You Can Have a Stronger, Flatter Belly Using This 1 Move

Let’s face it: getting a stronger, leaner core only comes from putting the time in at the gym and eating right. But what if you could put in the effort and it wasn’t any harder than sucking in your gut? Got your attention? We thought so! It’s time to try out the stomach vacuum.

First things first: what is a stomach vacuum? Simply put, it’s the act of pulling in your abdominal muscles in very much the same way as you do when you suck in your tummy to zip up your favorite jeans. But before you think all you have to do is suck in your gut, think again. This isn’t just about breathing in and allowing your tummy to come inward. Rather, this is about contracting your abdominal muscles to actively bring your belly toward your spine.

Your best bet for results is to pull your abs inward and brace them as though you’re about to be punched. But you can also keep your abs drawn in while doing a crunch, working all the layers of your abs simultaneously with the deep abs (transversus) pulling the abdomen in and then superficial muscles (rectus) contracting to perform the crunch.

According to certified personal trainer Brian Pankau, “The vacuum is an isometric exercise that isolates the muscles that lie underneath the external abs and obliques, which are often neglected. Increasing the intensity placed on these underlying muscles could assist a person with flattening their stomach and defining their abs and obliques better. Another benefit is increasing maximum output during power lifts.”

If you want science to help you get in the gym and get the job done, then look no further than the research published in The Journal of Strength and Conditioning and the Archives of Physical Medical Rehabilitation. Both outline how the abs are harnessed by such a maneuver. They also make note of the fact that this sort of exercise helps strengthen your back and alleviates lower back pain. Sounds like a win-win to us.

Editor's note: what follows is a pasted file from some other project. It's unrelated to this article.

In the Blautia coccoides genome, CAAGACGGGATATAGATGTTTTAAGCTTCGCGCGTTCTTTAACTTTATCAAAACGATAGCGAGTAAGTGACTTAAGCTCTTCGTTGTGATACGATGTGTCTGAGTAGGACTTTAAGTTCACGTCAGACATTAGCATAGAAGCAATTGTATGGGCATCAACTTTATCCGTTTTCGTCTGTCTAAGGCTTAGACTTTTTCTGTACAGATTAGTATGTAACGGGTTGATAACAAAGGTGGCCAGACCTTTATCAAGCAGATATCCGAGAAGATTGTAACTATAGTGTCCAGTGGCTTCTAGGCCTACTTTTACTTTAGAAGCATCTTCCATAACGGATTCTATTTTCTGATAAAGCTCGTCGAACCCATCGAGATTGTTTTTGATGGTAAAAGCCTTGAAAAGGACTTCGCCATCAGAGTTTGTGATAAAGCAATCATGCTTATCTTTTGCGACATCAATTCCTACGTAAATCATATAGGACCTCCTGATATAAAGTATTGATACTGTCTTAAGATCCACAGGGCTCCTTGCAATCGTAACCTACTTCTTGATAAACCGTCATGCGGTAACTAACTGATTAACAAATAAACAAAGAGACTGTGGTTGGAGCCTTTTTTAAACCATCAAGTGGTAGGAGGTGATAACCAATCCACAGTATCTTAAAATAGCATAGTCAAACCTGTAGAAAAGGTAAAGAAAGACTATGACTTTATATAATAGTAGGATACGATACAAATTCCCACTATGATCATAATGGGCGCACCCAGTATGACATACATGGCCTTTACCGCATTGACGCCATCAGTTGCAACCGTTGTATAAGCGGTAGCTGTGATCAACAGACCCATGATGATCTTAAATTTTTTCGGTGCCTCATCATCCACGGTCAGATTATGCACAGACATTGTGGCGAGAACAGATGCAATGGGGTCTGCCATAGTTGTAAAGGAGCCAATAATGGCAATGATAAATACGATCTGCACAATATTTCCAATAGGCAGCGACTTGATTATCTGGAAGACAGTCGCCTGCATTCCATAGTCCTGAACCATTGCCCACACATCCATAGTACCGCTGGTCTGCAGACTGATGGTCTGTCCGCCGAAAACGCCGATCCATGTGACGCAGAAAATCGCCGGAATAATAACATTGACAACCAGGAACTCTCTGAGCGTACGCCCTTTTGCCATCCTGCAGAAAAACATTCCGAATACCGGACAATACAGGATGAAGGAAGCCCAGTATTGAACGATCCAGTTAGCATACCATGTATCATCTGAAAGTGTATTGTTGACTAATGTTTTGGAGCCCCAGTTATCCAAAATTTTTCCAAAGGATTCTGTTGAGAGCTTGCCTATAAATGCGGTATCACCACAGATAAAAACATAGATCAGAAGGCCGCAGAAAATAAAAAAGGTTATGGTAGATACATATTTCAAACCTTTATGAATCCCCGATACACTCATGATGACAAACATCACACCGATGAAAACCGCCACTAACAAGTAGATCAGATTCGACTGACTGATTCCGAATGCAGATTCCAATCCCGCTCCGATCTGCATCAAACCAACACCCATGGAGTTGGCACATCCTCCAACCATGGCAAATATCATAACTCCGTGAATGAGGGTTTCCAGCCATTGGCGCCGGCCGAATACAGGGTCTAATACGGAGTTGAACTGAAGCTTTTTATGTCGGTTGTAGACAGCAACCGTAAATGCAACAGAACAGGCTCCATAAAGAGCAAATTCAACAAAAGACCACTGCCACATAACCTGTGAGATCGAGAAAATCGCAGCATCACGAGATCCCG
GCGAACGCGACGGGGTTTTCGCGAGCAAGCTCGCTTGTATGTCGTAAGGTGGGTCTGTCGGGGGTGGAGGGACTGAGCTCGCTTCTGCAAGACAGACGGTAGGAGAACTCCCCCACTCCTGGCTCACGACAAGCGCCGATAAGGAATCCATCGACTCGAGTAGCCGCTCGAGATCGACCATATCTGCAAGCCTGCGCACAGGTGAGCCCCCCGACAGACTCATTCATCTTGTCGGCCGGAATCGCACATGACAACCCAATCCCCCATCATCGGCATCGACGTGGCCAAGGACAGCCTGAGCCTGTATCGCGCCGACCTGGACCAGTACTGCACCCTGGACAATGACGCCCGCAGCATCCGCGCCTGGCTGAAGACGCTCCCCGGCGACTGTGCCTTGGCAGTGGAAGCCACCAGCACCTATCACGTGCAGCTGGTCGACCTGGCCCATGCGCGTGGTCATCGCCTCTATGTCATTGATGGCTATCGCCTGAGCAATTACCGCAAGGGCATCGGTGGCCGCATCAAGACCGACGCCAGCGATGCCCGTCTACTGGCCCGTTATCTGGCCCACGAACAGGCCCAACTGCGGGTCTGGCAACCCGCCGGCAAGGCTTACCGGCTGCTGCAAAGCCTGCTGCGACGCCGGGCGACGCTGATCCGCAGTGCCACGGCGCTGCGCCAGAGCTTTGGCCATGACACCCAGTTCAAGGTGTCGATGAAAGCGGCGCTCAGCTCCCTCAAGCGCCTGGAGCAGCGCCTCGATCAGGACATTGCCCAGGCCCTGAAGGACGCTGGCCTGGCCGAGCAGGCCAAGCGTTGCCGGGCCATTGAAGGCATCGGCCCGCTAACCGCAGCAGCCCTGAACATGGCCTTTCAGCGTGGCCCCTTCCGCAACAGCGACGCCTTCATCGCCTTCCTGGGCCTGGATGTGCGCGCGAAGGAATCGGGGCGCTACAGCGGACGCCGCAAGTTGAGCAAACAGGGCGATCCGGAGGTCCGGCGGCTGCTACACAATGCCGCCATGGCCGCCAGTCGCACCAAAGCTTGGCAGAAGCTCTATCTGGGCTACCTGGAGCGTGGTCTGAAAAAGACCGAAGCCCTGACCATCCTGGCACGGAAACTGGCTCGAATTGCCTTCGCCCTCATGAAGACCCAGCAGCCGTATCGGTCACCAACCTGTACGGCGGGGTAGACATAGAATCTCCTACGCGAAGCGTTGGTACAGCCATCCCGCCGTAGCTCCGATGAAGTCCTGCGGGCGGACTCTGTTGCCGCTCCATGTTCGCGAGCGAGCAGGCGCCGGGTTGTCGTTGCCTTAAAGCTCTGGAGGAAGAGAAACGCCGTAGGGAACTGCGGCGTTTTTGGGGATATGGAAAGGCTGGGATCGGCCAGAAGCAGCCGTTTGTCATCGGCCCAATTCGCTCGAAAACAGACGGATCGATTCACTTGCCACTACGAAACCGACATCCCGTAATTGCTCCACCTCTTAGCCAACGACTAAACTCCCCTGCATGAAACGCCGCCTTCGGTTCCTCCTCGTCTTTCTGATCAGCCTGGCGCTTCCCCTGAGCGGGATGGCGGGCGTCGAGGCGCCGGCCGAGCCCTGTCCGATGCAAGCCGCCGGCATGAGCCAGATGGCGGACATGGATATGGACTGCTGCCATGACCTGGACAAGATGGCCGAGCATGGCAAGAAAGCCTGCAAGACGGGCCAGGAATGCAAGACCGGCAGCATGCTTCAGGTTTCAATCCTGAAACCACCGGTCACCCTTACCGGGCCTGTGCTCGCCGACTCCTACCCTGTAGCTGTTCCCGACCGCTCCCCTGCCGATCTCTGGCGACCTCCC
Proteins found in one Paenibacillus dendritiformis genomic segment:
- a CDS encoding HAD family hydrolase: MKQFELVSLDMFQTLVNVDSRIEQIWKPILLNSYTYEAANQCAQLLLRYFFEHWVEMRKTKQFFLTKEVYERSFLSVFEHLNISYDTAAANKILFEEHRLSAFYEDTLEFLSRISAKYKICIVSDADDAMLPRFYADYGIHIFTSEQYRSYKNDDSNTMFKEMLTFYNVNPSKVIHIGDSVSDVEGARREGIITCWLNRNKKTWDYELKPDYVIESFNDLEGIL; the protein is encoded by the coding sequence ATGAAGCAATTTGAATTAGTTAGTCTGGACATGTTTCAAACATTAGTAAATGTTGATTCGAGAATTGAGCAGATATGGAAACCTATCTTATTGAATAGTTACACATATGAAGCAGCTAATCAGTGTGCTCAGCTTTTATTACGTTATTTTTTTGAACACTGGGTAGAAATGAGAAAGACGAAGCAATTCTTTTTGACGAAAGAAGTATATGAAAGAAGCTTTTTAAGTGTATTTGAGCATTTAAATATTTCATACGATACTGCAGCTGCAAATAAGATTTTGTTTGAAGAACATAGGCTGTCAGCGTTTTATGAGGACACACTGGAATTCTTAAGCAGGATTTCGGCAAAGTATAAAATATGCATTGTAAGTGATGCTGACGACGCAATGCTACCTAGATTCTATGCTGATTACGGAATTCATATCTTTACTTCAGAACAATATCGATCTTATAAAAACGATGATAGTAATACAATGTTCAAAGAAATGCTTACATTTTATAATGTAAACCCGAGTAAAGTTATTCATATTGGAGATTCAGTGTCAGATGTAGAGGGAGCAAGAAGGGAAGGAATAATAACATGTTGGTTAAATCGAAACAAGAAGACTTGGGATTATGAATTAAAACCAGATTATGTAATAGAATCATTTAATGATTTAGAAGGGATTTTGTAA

Image Source: POPSUGAR Photography/Ericka McConnell

You Can Have a Stronger, Flatter Belly Using This 1 Move

Let’s face it: getting a stronger| leaner core only comes from putting the time in at the gym and eating right. But what if you could put in the effort and it wasn’t any harder than sucking in your gut? Got your attention? We thought so! It’s time to try out the stomach vacuum.

First things first: what is a stomach vacuum? Simply put| it’s the act of pulling in your abdominal muscles in very much the same way as you do when you suck in your tummy to zip up your favorite jeans. But before you think all you have to do is suck in your gut| think again. This isn’t just about breathing in and allowing your tummy to come inward. Rather| this is about contracting your abdominal muscles to actively bring your belly toward your spine.

Your best bet for results is to pull your abs inward and brace them as though you’re about to be punched. But you can also keep your abs drawn in while doing a crunch| working all the layers of your abs simultaneously with the deep abs (transversus) pulling the abdomen in and then superficial muscles (rectus) contracting to perform the crunch.